California AG accuses Dakota Layers of price gouging

Dakota Layers and its subsidiary California Farms LLC have been accused by California Attorney General Xavier Becerra of gouging the price of eggs.

Roy Graber Headshot
(Andrea Gantz)
(Andrea Gantz)

Dakota Layers and its subsidiary California Farms LLC have been accused by California Attorney General Xavier Becerra of gouging the price of eggs.

Becearra on August 20 filed a petition in the San Francisco Superior Court, requesting that the court order the two companies to comply with a set of outstanding investigative subpoenas and interrogatories. Becarra, in a press release, said Dakota Layers and California Farms, an egg distributor, are suspected of charging excessive prices during a state of emergency and violating California’s price gouging laws.

“We are asking the court to order California Farms LLC and Dakota Layers LLC to comply with our investigation into potential violations of California law related to pricing in the egg market during the public health emergency,” said Becerra. â€śEggs are a food staple in many households throughout the state, and families have been unfairly subjected to price gouging during the coronavirus pandemic. We have reason to suspect that these egg distributing companies have violated California’s laws, contributing to this problem. We need to get to the bottom of this.”

On March 4, California Gov. Gavin Newsom declared a statewide emergency due to the coronavirus pandemic. This triggered California’s anti-price-gouging law, Penal Code 396, making it unlawful during the thirty days following a declaration of emergency to sell any consumer food item at a price more than 10 percent higher than the price charged for that same item immediately before the declaration was issued – except where the price increase is the result of increased supply or labor and production costs.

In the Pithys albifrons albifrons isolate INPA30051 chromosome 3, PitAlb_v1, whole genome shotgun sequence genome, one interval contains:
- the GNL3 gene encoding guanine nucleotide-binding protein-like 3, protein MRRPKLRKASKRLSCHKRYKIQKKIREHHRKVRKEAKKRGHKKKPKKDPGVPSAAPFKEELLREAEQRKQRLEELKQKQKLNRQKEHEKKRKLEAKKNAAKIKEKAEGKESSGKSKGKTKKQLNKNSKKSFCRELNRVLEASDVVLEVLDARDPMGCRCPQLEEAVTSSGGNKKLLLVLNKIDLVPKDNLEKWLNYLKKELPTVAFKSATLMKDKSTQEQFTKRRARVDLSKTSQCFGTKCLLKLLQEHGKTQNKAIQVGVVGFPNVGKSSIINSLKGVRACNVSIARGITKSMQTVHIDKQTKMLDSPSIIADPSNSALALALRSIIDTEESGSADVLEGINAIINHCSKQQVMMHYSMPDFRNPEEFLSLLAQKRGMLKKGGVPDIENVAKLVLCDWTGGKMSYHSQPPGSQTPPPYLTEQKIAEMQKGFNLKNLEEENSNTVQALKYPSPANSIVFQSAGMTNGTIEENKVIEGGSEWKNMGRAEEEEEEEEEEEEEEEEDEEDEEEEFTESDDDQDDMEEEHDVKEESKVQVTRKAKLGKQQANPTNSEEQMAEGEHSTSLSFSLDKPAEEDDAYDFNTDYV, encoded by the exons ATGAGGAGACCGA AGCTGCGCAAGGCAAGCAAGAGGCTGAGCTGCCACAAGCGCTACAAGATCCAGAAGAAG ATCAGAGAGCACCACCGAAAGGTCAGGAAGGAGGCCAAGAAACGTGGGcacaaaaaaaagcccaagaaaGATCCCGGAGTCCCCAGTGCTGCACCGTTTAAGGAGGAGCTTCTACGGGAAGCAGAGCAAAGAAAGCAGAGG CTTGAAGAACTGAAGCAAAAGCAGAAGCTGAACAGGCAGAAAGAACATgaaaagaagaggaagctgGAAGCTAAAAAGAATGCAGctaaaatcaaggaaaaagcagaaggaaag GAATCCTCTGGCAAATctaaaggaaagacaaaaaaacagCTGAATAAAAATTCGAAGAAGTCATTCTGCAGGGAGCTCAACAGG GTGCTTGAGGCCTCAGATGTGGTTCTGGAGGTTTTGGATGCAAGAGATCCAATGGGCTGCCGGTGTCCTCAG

On April 22, Becerra served an investigative subpoena and a set of investigative interrogatories on both California Farms and Dakota Layers. The subpoena and interrogatories sought information about the companies’ business practices, such as the companies’ actions to purchase and sell eggs based on a survey-based variable market index price published by Urner Barry, which appears to have spiked based on consumer demand.

But Becerra asserts that reliance on a market index, such as those published by Urner Barry, to price goods is not a defense to liability under California’s price gouging laws.

As of August 20, California Farms and Dakota Layers had not responded to the subpoenas, Becerra said. 

Dakota Layers, according to the Egg Industry Top Companies rankings, is the 51st largest egg producer in the United States. At the conclusion of 2019, the company had a flock of 1.3 million hens.

Other allegations of price gouging

Becerra’s allegations against Dakota Layers and California Farms follow lawsuits filed by other state attorneys general who allege other egg companies are price gouging.

In April, Texas Attorney General Ken Paxton filed a lawsuit such a lawsuit against Cal-Maine Foods. However, in August, the District Court of Harris County, Texas, granted a motion to dismiss that case without prejudice.

In early August, New York Attorney General Letitia James filed a suit alleging Hillandale Farms was price gouging. The company denies the allegations and said it was prepared to defend itself in court, if necessary.

In July, West Virginia Attorney General Patrick Morrisey filed a lawsuit against Dutt & Wagner, accusing the Virginia egg producer of price gouging. Morrisey went on to file another lawsuit against North Carolina egg supplier Merchants Distributors LLC, with that suit, filed on August 11, including similar allegations.

View our continuing coverage of the coronavirus/COVID-19 pandemic.

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